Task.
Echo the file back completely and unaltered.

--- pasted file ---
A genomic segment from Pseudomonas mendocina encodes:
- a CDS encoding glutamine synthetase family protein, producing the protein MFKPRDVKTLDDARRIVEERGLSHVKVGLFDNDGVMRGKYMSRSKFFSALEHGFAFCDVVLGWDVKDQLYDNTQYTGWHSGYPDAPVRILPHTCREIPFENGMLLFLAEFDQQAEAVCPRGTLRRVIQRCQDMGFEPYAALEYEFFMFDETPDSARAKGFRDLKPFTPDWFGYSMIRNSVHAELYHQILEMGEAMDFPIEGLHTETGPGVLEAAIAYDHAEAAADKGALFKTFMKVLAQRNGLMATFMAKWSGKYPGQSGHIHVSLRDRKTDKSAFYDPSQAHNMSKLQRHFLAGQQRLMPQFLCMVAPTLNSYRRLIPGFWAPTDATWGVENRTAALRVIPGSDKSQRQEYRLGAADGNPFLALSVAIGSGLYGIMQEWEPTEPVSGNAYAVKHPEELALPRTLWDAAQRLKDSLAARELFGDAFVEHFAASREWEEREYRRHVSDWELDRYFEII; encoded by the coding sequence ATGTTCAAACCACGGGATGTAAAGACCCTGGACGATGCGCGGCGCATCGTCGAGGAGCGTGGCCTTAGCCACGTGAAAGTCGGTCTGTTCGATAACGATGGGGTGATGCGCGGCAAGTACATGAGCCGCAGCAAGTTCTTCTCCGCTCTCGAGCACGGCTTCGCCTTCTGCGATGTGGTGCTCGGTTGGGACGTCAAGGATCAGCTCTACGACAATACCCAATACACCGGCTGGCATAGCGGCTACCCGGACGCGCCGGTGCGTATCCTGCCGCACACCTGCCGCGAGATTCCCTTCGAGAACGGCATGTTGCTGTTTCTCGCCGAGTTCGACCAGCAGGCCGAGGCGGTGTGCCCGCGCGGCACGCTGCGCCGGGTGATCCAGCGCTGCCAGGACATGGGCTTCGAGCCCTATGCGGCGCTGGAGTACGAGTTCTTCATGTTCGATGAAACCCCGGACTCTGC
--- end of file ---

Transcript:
A genomic segment from Pseudomonas mendocina encodes:
- a CDS encoding glutamine synthetase family protein, producing the protein MFKPRDVKTLDDARRIVEERGLSHVKVGLFDNDGVMRGKYMSRSKFFSALEHGFAFCDVVLGWDVKDQLYDNTQYTGWHSGYPDAPVRILPHTCREIPFENGMLLFLAEFDQQAEAVCPRGTLRRVIQRCQDMGFEPYAALEYEFFMFDETPDSARAKGFRDLKPFTPDWFGYSMIRNSVHAELYHQILEMGEAMDFPIEGLHTETGPGVLEAAIAYDHAEAAADKGALFKTFMKVLAQRNGLMATFMAKWSGKYPGQSGHIHVSLRDRKTDKSAFYDPSQAHNMSKLQRHFLAGQQRLMPQFLCMVAPTLNSYRRLIPGFWAPTDATWGVENRTAALRVIPGSDKSQRQEYRLGAADGNPFLALSVAIGSGLYGIMQEWEPTEPVSGNAYAVKHPEELALPRTLWDAAQRLKDSLAARELFGDAFVEHFAASREWEEREYRRHVSDWELDRYFEII; encoded by the coding sequence ATGTTCAAACCACGGGATGTAAAGACCCTGGACGATGCGCGGCGCATCGTCGAGGAGCGTGGCCTTAGCCACGTGAAAGTCGGTCTGTTCGATAACGATGGGGTGATGCGCGGCAAGTACATGAGCCGCAGCAAGTTCTTCTCCGCTCTCGAGCACGGCTTCGCCTTCTGCGATGTGGTGCTCGGTTGGGACGTCAAGGATCAGCTCTACGACAATACCCAATACACCGGCTGGCATAGCGGCTACCCGGACGCGCCGGTGCGTATCCTGCCGCACACCTGCCGCGAGATTCCCTTCGAGAACGGCATGTTGCTGTTTCTCGCCGAGTTCGACCAGCAGGCCGAGGCGGTGTGCCCGCGCGGCACGCTGCGCCGGGTGATCCAGCGCTGCCAGGACATGGGCTTCGAGCCCTATGCGGCGCTGGAGTACGAGTTCTTCATGTTCGATGAAACCCCGGACTCTGC